Through the report, Mr Forst expresses grave concern at evidence from defenders as to a ‘disturbing increase in the number of reprisals and acts of intimidation’ in connection with them providing information, reports or testimony to UN human rights bodies.
‘Acts of intimidation and reprisals amount to a violation of an individual’s rights and an attack on the institutional integrity of the UN human rights system itself,’ said ISHR Legal Counsel Madeleine Sinclair.
‘In this regard we welcome the Special Rapporteur’s recommendation to States that they desist from, investigate and ensure accountability for reprisals and to the UN itself that it document reprisals and bring them to the attention of the international community for action.’
Through the report Special Rapporteur identifies a number of issues that may be the focus of future thematic reports, including in relation to indigenous rights defenders, the effect of compound or intersectional discrimination on certain defenders, and good practices for the protection of defenders (such as human rights defender protection laws and Shelter City initiatives). Responding to concerns expressed during the regional consultations that the system of individual complaints or communications with Special Procedures is opaque and ineffective, the Special Rapporteur also foreshadows examining ways to make the communications procedure most accessible, transparent and impactful.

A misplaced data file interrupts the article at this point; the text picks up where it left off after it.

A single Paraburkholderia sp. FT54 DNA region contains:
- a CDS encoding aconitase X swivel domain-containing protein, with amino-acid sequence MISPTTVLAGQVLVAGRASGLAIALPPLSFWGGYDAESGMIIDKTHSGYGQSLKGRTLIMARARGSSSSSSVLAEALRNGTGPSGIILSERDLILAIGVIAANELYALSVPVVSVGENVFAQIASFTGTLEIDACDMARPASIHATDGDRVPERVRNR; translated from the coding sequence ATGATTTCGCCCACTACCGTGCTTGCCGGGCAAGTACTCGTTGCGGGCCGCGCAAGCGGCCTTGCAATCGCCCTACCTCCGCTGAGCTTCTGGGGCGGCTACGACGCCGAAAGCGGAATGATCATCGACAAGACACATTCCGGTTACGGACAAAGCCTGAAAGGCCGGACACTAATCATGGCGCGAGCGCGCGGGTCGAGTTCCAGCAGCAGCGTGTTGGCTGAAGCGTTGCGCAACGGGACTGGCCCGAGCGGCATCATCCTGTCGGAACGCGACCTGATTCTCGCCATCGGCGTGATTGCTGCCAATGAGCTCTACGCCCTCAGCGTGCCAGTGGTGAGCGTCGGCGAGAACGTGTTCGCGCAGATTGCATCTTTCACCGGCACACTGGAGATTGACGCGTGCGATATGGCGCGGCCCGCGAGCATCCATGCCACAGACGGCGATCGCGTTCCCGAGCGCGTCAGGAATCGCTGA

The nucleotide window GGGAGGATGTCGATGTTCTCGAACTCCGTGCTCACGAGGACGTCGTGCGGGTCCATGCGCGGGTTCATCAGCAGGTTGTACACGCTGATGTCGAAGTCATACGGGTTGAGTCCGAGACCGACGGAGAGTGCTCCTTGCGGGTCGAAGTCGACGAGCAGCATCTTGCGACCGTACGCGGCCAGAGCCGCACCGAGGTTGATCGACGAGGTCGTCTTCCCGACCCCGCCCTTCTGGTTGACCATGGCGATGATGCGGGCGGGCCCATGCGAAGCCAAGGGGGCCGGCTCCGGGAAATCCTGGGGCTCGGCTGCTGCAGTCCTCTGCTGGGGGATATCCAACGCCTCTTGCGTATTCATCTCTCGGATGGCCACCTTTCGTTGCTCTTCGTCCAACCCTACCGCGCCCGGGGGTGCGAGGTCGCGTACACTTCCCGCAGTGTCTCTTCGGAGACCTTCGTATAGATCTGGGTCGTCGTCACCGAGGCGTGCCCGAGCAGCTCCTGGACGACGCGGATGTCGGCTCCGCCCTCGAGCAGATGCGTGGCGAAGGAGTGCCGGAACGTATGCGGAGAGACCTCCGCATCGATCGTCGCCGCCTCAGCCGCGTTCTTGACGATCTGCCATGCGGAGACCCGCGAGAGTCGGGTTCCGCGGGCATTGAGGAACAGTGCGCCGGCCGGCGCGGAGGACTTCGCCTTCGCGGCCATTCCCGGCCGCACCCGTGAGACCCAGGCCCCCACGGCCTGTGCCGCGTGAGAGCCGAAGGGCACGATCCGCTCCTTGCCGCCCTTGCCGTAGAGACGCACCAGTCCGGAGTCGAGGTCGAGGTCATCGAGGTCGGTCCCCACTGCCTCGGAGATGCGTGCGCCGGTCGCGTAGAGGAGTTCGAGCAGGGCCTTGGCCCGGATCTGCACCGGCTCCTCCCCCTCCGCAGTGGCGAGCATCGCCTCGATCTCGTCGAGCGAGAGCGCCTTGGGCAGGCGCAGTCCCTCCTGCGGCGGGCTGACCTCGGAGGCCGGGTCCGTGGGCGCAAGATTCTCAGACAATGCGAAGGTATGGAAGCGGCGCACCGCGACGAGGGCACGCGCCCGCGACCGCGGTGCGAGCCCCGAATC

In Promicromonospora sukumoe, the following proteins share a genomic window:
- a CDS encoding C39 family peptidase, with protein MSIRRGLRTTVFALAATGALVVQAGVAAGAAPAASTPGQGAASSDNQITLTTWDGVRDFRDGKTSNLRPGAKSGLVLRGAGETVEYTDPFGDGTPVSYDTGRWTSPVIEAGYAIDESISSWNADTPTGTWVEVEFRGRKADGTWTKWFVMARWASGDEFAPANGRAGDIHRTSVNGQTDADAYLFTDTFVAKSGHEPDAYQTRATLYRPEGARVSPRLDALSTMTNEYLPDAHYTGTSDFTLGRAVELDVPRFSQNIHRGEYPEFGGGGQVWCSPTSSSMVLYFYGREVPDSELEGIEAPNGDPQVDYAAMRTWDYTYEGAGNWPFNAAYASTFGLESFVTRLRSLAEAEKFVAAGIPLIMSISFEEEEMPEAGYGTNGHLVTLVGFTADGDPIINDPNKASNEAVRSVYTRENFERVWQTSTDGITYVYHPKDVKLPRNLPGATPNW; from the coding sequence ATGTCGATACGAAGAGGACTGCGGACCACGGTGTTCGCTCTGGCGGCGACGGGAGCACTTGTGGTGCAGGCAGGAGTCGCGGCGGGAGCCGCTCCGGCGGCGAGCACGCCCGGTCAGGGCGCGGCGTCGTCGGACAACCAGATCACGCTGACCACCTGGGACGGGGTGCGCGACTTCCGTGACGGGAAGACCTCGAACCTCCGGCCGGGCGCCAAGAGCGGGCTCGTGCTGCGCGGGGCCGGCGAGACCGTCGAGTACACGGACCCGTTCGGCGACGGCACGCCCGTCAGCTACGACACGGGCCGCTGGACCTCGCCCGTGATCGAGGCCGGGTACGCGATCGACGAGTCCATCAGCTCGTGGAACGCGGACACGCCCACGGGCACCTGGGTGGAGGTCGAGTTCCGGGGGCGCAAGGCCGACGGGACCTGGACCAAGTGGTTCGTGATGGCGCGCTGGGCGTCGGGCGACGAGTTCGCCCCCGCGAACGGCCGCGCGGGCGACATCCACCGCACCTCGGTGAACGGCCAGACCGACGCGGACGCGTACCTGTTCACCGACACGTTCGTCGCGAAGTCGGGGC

Informed by consultations with over 500 human rights defenders and experts, the report sets out a clear roadmap of more than 30 recommendations – directed to States, national human rights institutions, the UN, donors, business enterprises, and civil society itself – to ensure that defenders can work in a safe and enabling environment free from restriction or attack.
The recommendations urge a range of steps and measures, including as to:
‘Through this report the Special Rapporteur has provided a diagnosis of a global threat to the right to defend rights. He makes a strong call to States to implement their commitments nationally and step up their measures to protect human rights defenders in third States,’ said ISHR’s Eleanor Openshaw.
‘The General Assembly will negotiate a new resolution on the protection of human rights defenders over the coming weeks. It is imperative that the key findings and recommendations contained in this report are reflected in that resolution and that States and other actors take urgent action to ensure their implementation,’ Ms Openshaw said.